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Addendum to: ’20 Years of Computer Games Degree Programs: From Abertay in 1997 to York in 2017’

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A note in addition to the paper, ‘20 years of Computer Games Degree Programs: From Abertay in 1997 to York in 2017’, by John Sutherland:

Where art and technology combine, mediums are redefined and new aesthetics emerge. In educational environments there is an interesting dynamic to balancing the approach to developing and exploring new mediums. The BA (hons) in Computer Arts at Abertay University was developed originally as an add-on to the Games Technology degree, as was at the time a gap to connect the two approaches of art and technology in the realisation of Computer Game Developments. This note is intended to briefly communicate the initial approach and setting up of the Computer Arts Degree within what was then the School of Maths and Computing at Abertay University Dundee.

In the late 1990’s, Belinda Langlands, an artist and designer, was starting to become involved in lecturing at Abertay on the Games Technology degree. Her approach was to enable the tech/game design students to develop knowledge, understanding and consideration of the look and visual creativity around their ideas in the realisation of their games. Ideas around visual creativity and communication were introduced, as well as elements of art education such as critiquing sessions, which were new and even alien to the students at the then Maths and Computing School.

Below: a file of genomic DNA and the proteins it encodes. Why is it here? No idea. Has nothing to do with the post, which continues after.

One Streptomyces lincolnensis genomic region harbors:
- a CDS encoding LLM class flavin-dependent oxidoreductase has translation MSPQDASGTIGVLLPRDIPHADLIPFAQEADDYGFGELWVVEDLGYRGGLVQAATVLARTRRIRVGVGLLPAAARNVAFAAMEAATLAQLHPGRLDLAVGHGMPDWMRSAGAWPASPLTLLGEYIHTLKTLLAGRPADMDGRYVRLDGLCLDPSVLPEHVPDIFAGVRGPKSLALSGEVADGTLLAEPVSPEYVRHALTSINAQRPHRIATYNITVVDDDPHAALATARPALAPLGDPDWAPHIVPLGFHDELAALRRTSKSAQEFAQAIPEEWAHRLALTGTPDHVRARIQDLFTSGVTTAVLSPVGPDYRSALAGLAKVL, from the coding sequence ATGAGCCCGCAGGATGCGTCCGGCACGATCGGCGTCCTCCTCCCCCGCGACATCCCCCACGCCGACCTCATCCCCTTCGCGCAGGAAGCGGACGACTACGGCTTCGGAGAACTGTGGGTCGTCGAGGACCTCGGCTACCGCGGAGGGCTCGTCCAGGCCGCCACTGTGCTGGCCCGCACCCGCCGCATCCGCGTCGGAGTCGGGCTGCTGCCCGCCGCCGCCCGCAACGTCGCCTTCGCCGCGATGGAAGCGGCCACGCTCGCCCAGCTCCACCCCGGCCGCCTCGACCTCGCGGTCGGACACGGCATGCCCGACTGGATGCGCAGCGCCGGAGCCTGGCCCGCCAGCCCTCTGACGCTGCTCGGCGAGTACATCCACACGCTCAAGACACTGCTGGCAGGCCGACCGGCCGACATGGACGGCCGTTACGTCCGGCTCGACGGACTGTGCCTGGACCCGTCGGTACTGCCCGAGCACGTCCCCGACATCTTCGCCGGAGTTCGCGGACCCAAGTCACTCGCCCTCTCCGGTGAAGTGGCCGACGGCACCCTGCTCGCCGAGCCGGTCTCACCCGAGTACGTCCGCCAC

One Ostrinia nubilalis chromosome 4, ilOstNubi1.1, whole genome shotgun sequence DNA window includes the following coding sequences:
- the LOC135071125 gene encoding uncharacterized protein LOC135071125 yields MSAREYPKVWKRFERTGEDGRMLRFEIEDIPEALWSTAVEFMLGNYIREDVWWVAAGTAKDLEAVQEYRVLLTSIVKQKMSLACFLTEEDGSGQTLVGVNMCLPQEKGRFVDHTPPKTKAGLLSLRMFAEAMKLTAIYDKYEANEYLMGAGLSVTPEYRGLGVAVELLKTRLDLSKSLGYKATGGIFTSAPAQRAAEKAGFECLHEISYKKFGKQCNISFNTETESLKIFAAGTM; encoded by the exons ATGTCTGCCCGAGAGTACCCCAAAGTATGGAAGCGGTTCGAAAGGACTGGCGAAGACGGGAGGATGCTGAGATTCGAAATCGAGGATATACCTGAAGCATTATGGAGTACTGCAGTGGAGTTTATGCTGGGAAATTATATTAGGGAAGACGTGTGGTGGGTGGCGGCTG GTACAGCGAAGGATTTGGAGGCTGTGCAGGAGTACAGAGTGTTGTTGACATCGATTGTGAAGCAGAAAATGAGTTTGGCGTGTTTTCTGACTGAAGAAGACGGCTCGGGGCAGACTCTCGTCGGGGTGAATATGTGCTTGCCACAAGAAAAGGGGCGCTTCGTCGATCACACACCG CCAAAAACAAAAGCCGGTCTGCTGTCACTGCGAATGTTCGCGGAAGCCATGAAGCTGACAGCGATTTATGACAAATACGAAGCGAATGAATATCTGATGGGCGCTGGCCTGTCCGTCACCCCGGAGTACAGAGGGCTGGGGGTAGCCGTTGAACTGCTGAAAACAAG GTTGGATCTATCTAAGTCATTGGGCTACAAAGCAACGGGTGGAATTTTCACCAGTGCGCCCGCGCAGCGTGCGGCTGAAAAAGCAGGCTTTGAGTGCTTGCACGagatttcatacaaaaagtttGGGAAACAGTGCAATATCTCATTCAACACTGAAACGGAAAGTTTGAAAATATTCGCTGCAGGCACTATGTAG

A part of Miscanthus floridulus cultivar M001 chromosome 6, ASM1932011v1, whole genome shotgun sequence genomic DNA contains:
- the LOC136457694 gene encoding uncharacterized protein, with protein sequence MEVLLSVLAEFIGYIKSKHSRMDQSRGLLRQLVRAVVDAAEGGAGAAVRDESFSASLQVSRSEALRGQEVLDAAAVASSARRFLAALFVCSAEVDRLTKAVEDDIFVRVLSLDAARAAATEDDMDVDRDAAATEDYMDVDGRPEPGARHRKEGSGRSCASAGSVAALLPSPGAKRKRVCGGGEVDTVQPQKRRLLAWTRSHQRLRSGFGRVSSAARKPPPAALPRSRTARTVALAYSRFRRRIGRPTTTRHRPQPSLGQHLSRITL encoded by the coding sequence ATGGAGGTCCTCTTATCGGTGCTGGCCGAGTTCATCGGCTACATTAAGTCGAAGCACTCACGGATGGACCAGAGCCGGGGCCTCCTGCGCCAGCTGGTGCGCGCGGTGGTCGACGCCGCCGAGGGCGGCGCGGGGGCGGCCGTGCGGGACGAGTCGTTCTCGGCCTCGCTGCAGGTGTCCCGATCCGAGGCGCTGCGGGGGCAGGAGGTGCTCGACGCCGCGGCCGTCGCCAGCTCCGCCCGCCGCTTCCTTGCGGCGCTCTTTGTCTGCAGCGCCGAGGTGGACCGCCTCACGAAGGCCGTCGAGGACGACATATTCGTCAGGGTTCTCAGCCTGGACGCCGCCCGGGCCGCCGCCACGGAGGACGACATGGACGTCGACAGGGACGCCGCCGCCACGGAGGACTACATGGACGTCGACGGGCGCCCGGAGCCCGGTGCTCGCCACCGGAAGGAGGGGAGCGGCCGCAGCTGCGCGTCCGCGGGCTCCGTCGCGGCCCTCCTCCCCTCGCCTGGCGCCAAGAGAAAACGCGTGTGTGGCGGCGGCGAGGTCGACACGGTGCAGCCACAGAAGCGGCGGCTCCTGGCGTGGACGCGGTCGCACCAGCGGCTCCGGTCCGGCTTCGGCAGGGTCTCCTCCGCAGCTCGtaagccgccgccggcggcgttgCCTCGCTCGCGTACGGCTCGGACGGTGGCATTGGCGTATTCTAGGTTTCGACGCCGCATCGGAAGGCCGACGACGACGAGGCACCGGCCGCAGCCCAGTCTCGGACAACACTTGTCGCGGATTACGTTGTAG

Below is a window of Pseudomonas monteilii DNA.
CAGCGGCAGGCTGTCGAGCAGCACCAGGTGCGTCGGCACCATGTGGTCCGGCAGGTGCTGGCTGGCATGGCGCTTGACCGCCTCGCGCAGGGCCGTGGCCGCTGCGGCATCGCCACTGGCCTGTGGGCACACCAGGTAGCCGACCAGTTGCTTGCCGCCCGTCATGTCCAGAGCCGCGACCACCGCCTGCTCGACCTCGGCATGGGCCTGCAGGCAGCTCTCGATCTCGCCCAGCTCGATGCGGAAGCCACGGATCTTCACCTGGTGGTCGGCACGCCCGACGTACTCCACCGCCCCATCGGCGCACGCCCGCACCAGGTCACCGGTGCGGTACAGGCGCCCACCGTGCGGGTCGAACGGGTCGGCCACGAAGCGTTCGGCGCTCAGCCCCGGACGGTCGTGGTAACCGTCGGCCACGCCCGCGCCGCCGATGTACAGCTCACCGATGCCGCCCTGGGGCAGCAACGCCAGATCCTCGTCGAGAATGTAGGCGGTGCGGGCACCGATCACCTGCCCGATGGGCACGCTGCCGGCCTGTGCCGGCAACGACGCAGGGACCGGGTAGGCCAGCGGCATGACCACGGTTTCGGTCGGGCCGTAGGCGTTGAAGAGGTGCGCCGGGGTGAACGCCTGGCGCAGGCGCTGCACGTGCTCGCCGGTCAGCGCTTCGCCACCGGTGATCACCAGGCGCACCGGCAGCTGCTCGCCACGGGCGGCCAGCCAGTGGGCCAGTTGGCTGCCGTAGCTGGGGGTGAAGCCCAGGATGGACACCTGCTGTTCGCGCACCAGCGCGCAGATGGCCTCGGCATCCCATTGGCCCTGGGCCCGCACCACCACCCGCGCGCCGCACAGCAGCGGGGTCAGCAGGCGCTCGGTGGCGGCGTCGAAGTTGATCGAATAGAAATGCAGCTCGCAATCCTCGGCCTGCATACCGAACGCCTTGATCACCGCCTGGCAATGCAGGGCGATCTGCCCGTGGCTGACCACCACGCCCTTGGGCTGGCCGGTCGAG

As the impact of this approach became apparent, and with the considerable support of the then Head of School Professor Marshall, a team was put together to develop a new degree in the area of Art for games, so that students reading for the technical degree could engage and collaborate with those reading for the artistic degree in the production of computer games, and work closely together in teams, as was/does happen in industry. Belinda Langlands was one of the authors and the original Programme Leader of the first BA (hons) in Computer Arts. There were many challenges in terms of the approaches of the degree, not only due to the environment in which it was being developed, but also as it was a totally new subject and area of academic enquiry. Planning the actual degree required wide research of art approaches at other institutions, and forward thinking in the new creative field. Notable areas developed within the new degree included drawing classes, audio design being taught with the science and art students together, exhibitions of student work, and new research areas developed around the inquiry of visual digital aesthetics.

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© Springer Science+Business Media, LLC, part of Springer Nature 2019

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